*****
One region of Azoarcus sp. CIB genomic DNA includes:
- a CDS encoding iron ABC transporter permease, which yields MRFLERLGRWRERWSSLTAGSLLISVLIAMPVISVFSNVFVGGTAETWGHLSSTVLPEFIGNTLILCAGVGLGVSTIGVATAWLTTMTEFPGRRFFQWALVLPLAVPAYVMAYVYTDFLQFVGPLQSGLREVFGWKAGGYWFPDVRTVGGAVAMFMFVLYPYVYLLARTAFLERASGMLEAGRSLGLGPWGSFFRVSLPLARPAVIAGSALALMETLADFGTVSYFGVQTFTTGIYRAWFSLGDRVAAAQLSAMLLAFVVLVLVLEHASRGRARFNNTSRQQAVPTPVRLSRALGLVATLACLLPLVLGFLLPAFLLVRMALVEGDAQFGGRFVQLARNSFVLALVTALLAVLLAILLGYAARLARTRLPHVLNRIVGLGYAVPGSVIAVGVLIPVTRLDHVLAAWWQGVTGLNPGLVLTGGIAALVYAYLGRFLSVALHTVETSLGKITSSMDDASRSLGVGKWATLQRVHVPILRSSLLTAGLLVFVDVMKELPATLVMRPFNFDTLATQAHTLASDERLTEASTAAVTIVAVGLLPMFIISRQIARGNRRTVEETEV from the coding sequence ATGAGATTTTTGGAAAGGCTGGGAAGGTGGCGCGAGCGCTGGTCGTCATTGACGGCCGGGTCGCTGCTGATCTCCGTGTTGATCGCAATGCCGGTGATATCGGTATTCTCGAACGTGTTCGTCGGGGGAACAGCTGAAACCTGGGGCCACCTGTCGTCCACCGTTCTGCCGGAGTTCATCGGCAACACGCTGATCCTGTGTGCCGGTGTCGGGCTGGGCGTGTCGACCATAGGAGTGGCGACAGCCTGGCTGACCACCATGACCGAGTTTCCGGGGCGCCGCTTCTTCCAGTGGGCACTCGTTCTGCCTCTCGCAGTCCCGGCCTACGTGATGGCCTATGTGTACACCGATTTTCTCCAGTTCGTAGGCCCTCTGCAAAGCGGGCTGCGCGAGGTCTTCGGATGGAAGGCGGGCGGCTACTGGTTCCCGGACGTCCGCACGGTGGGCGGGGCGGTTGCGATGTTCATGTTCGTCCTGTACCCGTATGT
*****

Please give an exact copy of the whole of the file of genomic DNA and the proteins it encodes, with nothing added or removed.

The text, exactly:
One region of Azoarcus sp. CIB genomic DNA includes:
- a CDS encoding iron ABC transporter permease, which yields MRFLERLGRWRERWSSLTAGSLLISVLIAMPVISVFSNVFVGGTAETWGHLSSTVLPEFIGNTLILCAGVGLGVSTIGVATAWLTTMTEFPGRRFFQWALVLPLAVPAYVMAYVYTDFLQFVGPLQSGLREVFGWKAGGYWFPDVRTVGGAVAMFMFVLYPYVYLLARTAFLERASGMLEAGRSLGLGPWGSFFRVSLPLARPAVIAGSALALMETLADFGTVSYFGVQTFTTGIYRAWFSLGDRVAAAQLSAMLLAFVVLVLVLEHASRGRARFNNTSRQQAVPTPVRLSRALGLVATLACLLPLVLGFLLPAFLLVRMALVEGDAQFGGRFVQLARNSFVLALVTALLAVLLAILLGYAARLARTRLPHVLNRIVGLGYAVPGSVIAVGVLIPVTRLDHVLAAWWQGVTGLNPGLVLTGGIAALVYAYLGRFLSVALHTVETSLGKITSSMDDASRSLGVGKWATLQRVHVPILRSSLLTAGLLVFVDVMKELPATLVMRPFNFDTLATQAHTLASDERLTEASTAAVTIVAVGLLPMFIISRQIARGNRRTVEETEV from the coding sequence ATGAGATTTTTGGAAAGGCTGGGAAGGTGGCGCGAGCGCTGGTCGTCATTGACGGCCGGGTCGCTGCTGATCTCCGTGTTGATCGCAATGCCGGTGATATCGGTATTCTCGAACGTGTTCGTCGGGGGAACAGCTGAAACCTGGGGCCACCTGTCGTCCACCGTTCTGCCGGAGTTCATCGGCAACACGCTGATCCTGTGTGCCGGTGTCGGGCTGGGCGTGTCGACCATAGGAGTGGCGACAGCCTGGCTGACCACCATGACCGAGTTTCCGGGGCGCCGCTTCTTCCAGTGGGCACTCGTTCTGCCTCTCGCAGTCCCGGCCTACGTGATGGCCTATGTGTACACCGATTTTCTCCAGTTCGTAGGCCCTCTGCAAAGCGGGCTGCGCGAGGTCTTCGGATGGAAGGCGGGCGGCTACTGGTTCCCGGACGTCCGCACGGTGGGCGGGGCGGTTGCGATGTTCATGTTCGTCCTGTACCCGTATGT